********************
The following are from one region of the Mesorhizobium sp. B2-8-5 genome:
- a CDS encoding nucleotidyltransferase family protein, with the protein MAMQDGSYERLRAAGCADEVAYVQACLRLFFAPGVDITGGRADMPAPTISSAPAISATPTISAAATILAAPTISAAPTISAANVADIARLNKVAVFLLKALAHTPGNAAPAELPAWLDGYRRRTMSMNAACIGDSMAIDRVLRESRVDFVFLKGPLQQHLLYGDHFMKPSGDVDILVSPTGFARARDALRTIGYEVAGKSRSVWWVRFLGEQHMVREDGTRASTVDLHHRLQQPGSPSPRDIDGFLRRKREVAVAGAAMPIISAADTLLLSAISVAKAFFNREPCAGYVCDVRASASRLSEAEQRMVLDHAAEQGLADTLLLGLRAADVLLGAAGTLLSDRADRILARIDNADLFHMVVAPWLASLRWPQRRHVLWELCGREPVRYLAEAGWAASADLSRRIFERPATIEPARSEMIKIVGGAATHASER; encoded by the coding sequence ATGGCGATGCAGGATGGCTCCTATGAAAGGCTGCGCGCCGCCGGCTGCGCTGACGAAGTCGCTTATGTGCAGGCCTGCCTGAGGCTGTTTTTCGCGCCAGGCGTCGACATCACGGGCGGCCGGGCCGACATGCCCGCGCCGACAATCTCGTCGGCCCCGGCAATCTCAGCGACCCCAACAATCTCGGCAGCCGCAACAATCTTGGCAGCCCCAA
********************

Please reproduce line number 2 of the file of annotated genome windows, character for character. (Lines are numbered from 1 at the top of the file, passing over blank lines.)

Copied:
- a CDS encoding nucleotidyltransferase family protein, with the protein MAMQDGSYERLRAAGCADEVAYVQACLRLFFAPGVDITGGRADMPAPTISSAPAISATPTISAAATILAAPTISAAPTISAANVADIARLNKVAVFLLKALAHTPGNAAPAELPAWLDGYRRRTMSMNAACIGDSMAIDRVLRESRVDFVFLKGPLQQHLLYGDHFMKPSGDVDILVSPTGFARARDALRTIGYEVAGKSRSVWWVRFLGEQHMVREDGTRASTVDLHHRLQQPGSPSPRDIDGFLRRKREVAVAGAAMPIISAADTLLLSAISVAKAFFNREPCAGYVCDVRASASRLSEAEQRMVLDHAAEQGLADTLLLGLRAADVLLGAAGTLLSDRADRILARIDNADLFHMVVAPWLASLRWPQRRHVLWELCGREPVRYLAEAGWAASADLSRRIFERPATIEPARSEMIKIVGGAATHASER; encoded by the coding sequence ATGGCGATGCAGGATGGCTCCTATGAAAGGCTGCGCGCCGCCGGCTGCGCTGACGAAGTCGCTTATGTGCAGGCCTGCCTGAGGCTGTTTTTCGCGCCAGGCGTCGACATCACGGGCGGCCGGGCCGACATGCCCGCGCCGACAATCTCGTCGGCCCCGGCAATCTCAGCGACCCCAACAATCTCGGCAGCCGCAACAATCTTGGCAGCCCCAA